Can nutritional intervention delay the passage of time?
This month’s featured paper is from the Nutrition Research Reviews and is entitled ‘Energy restriction and potential energy restriction mimetics’. The authors discuss the effects of energy restriction and how it may influence the processes of aging.
In model organisms such as yeast, worms, flies and rodents, reducing energy intake prolongs lifespan.
We have reviewed the scientific literature on this topic and summarize how energy restriction may affect the organism’s metabolism and hormonal status and how it may influence processes that have been linked to ageing.
These processes include accumulated oxidative damage, increased inflammation, reduced mitochondrial turnover and impaired degradation of proteins. Energy restriction appears to improve the endogenous anti-oxidative defence, reduce the expression of pro-inflammatory cytokines, promote mitochondrial biogenesis and lead to degradation of old mitochondria and no-longer-needed proteins.
We discuss which kinases (mTOR, AMPK), transcription factors (FoxOs, NFκB, Nrf2) and other proteins (PGC1α, sirtuins, IFG1) may contribute to these putatively rejuvenating changes but also mention the down-sides of reducing energy intake.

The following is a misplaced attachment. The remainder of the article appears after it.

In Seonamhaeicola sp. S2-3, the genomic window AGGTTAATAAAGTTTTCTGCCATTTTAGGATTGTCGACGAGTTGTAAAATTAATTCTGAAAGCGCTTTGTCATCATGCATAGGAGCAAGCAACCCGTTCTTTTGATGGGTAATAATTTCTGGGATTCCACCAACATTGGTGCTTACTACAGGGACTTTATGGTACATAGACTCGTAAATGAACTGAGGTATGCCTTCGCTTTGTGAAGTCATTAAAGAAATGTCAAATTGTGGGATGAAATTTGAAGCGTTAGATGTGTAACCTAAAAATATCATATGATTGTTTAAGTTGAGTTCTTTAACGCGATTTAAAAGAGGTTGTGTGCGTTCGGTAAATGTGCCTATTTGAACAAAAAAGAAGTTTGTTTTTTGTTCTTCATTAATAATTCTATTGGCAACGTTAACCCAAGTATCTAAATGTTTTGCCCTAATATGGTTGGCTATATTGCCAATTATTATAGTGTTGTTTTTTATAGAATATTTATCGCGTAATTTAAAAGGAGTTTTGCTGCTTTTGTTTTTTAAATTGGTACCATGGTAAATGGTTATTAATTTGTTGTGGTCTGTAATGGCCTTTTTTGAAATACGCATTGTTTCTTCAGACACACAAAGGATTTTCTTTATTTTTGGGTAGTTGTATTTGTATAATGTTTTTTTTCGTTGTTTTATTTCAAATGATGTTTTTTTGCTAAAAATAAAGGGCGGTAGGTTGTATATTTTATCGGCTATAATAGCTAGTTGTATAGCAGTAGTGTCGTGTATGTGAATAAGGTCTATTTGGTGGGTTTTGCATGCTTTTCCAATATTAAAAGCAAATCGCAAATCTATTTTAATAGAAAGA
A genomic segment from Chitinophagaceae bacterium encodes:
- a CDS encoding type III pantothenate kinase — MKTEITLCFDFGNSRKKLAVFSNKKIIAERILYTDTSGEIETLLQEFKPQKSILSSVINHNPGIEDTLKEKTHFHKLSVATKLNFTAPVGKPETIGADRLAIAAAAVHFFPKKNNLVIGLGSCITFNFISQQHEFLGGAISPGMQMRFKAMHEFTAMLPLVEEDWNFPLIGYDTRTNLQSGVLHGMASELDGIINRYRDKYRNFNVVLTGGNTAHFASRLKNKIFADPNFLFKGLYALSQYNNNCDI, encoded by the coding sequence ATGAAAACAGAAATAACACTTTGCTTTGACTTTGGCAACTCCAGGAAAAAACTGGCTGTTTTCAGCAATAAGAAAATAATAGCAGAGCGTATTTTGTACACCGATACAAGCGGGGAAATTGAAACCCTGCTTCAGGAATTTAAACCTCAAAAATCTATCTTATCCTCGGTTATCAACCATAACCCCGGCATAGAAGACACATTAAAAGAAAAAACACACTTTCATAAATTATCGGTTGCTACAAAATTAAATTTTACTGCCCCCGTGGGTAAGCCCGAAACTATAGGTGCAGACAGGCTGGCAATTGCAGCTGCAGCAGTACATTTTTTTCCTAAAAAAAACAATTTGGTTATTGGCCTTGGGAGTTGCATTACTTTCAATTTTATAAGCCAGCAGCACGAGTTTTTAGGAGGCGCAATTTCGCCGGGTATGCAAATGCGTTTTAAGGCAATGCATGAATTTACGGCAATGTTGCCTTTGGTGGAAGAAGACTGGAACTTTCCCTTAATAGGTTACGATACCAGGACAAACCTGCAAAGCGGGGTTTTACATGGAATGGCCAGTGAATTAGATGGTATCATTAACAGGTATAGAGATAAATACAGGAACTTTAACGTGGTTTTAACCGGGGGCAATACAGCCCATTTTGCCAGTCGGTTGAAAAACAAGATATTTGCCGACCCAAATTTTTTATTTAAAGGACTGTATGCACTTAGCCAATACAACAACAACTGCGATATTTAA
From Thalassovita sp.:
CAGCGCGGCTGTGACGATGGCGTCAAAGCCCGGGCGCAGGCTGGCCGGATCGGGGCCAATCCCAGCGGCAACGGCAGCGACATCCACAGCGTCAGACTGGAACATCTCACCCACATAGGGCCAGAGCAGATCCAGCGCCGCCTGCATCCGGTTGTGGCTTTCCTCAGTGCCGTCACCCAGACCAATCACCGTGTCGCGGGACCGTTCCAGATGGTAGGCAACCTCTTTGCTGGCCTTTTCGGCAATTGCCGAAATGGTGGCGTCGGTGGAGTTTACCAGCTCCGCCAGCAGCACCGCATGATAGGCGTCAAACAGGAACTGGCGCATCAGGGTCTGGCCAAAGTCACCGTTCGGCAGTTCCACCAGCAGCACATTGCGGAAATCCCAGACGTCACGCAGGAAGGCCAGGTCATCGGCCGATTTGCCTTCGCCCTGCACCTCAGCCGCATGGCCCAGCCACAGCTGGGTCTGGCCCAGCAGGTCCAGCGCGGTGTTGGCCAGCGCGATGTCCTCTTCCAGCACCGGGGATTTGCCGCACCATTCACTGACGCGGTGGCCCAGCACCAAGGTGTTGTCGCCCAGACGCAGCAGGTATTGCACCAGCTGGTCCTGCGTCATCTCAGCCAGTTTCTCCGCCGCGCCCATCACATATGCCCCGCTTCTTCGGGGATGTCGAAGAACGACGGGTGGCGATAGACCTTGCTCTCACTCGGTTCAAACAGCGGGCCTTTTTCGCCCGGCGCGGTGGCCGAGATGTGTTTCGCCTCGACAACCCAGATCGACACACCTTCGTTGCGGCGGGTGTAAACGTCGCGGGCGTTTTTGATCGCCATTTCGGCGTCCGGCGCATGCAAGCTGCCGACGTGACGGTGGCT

Apart from these negative effects, in humans life-long energy restriction is not very feasible. However, there are substances that -in part- mimic the effects of energy restriction without food intake having to be reduced. Some of these compounds such as resveratrol, lipoic acid and spermidine are consumed as part of our diet. Dietary supplementation of resveratrol, of which considerable amounts are found in red wine, increased the lifespan of flies, yeast and mice on a high fat diet. In cell culture experiments, resveratrol affected molecular targets similar to energy restriction. Because of these promising findings resveratrol has attracted considerable attention. However, in other longevity studies with flies and mice, resveratrol did not affect lifespan and there is a lack of long-term studies in humans.
Therefore, it remains unclear whether resveratrol supplementation would benefit humans although its toxicity appears low. Other putative energy restriction mimetics, for example, metformin and rapamycin are used as pharmaceutical drugs but rapamycin in particular can cause severe side effects such as immunosuppression and thus is not suitable for supplementation in healthy humans. So far, interesting energy restriction mimetic candidate substances have been identified and it is feasible that there are more bioactives with such properties to be found in different diets which merit further research.
Click here to read the paper in full.